The phrase ‘cash is king’ – often attributed to Volvo CEO, Pehr Gyllenhammar – is one you’ll have heard often.
In the short-term, cash offers secure, easily accessible funds, protected from market volatility. Over the longer term, however, inflation can devalue your cash savings in real terms.
Some low-risk investment might be required simply to maintain your current wealth.
The long-term approach, a stock market investment as part of a portfolio aligned to your risk profile and future aspirations, has the potential for significant growth.
The benefits of cash in the short-term
Holding liquid assets means you have easy and quick access to your cash, and you can spend it, however, and whenever you wish.
The year so far has seen periods of significant short-term volatility brought about by the coronavirus pandemic. In March, the BBC reported that the FTSE 100, the Dow Jones and the S&P 500 all suffered their steepest daily falls since 1987.
The FTSE 100 went onto post its best quarterly gains in a decade for the second quarter of this year, as reported by the Telegraph.
In the meantime, those whose wealth was held in cash remained unaffected.
With no risk of it losing value during a stock market fall, money held in cash is great for an emergency – ‘rainy day’ – fund. There’s no risk of your cash amount falling, and you have the peace of mind that you can access it quickly if needed.
You have the added security of the Financial Services Compensation Scheme (FSCS) too. Should your bank or building society fail, your savings will be protected, up to the value of £85,000 per person, or £170,000 for joint accounts.
What about the impact of inflation?
It might seem as though cash is indeed king. If you’re looking to save money for the short term – you anticipate needing quick and easy access to it within the next few years, say – cash may well be your best choice.
If you are particularly risk-averse, this might seem like the only option. But be sure to factor in the impact of inflation.
With the Bank of England base rate currently at just 0.1%, your savings won’t be keeping up with the cost of living. Your money could be losing value in real terms.
What does historic stock market performance look like?
Investment comes with a certain level of risk, albeit matched to your risk profile. You could get back less than you put in, but there’s growth potential too.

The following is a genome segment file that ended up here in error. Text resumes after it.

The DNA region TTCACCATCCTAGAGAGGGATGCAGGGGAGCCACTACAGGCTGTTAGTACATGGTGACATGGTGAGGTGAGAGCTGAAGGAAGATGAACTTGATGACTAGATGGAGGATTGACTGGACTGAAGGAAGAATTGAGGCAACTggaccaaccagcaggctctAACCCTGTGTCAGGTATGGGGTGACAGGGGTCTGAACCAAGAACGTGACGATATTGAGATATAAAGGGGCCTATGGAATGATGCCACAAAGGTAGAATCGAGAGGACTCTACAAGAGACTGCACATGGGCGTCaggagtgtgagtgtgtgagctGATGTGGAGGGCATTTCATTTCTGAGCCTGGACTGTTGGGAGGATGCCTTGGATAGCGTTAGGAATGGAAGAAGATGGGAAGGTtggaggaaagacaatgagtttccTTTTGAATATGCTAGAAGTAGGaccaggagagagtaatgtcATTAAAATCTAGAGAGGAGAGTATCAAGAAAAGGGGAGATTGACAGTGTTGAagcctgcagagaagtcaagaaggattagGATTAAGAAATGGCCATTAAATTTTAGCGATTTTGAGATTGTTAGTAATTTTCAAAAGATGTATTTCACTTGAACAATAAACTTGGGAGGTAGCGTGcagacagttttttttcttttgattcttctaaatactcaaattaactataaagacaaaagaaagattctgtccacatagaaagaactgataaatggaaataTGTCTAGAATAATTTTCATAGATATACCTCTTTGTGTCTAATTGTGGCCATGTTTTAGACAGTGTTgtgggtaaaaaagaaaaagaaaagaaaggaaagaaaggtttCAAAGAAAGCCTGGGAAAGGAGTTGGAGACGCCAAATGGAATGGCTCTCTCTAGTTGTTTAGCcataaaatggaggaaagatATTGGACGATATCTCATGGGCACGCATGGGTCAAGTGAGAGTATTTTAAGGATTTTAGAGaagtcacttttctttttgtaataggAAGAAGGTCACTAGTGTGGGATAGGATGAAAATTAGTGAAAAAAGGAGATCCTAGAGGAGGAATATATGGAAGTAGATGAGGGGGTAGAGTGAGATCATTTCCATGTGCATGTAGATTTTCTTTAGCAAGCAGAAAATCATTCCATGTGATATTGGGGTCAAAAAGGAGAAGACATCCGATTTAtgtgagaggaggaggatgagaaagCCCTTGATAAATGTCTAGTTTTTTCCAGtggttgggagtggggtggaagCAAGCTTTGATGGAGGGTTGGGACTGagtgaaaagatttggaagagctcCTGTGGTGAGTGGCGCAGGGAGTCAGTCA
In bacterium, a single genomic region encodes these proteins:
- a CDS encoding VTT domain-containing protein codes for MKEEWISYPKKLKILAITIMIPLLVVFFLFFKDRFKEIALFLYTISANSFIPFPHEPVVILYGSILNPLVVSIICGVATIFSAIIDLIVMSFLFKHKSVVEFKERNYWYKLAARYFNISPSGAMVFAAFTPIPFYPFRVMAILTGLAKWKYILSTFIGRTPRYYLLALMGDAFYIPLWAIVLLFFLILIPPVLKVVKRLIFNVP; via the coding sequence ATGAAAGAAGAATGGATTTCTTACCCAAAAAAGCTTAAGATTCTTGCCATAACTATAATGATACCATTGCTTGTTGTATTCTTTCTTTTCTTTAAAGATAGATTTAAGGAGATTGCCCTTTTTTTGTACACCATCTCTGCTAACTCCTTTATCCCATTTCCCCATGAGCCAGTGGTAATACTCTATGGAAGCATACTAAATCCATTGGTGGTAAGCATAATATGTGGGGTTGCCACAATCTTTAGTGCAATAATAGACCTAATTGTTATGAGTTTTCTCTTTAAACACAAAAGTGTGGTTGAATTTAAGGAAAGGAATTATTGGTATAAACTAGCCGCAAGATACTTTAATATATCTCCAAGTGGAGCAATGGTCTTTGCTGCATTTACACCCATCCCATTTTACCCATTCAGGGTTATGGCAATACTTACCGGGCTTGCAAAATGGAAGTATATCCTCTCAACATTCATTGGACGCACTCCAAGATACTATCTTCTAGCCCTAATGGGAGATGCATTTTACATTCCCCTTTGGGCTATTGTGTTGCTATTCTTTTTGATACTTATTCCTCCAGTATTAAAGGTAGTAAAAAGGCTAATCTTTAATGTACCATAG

When looking at the benefits of the long-term approach, its important to understand historic stock market performance.
Source: Trading Economics
Let’s look at the FTSE 100 since 1984. There are obvious blips. The 2008 global financial crisis, the economic downturn of 2003 sparked by worries of the impending war in Iraq, and the significant market downturn at the start of 2020 resulting from the coronavirus pandemic, for example.
But the general upward trend is clear.
Online investment platform IG Markets Ltd looked at the average returns on the FTSE 100 over the past 25 years. They found that total returns were +380.52% with dividends reinvested or a 6.47% annualised return.
That means that £10,000 invested in the FTSE 100 at the start of 1986, with dividends reinvested, would have grown to £195,852 by 2019. The figure would have been £53,394 if the dividends received were not reinvested.
The benefits of investing for the long term
If you’ve heard the phrase ‘cash is king,’ you’ll likely also have heard ‘it’s time in the market, not timing the market.’
Investment is a long-term prospect. We’ve seen that the markets describe a generally upward slope, but the only way to take advantage of that trend is to invest and stay invested – even when times are hard.
The emergence of coronavirus caused a large amount of stock market volatility earlier this year, but remember:
- the general trend of the markets is an upward one – this should give you confidence during difficult times
- avoid emotional, knee-jerk reactions – remaining invested gives you the best chance of seeing returns when the market improves
- your goals are long-term ones – if your financial aspirations haven’t changed then your long-term plan doesn’t need to either
Whether you are new to investing or looking to rebalance an existing portfolio, we can help to ensure your investments are diversified in a way that that spreads investment risk, matches your profile, and helps to achieve your financial goals.
A plan for the long-term gives you the best chance of seeing returns on your investment, so speak to us now.
Get in touch
If you’d like to discuss any aspect of your investments, or your long-term financial plan, get in touch. Please email firstname.lastname@example.org or call 01242 514563.
The value of your investment can go down as well as up and you may not get back the full amount you invested. Past performance is not a reliable indicator of future performance.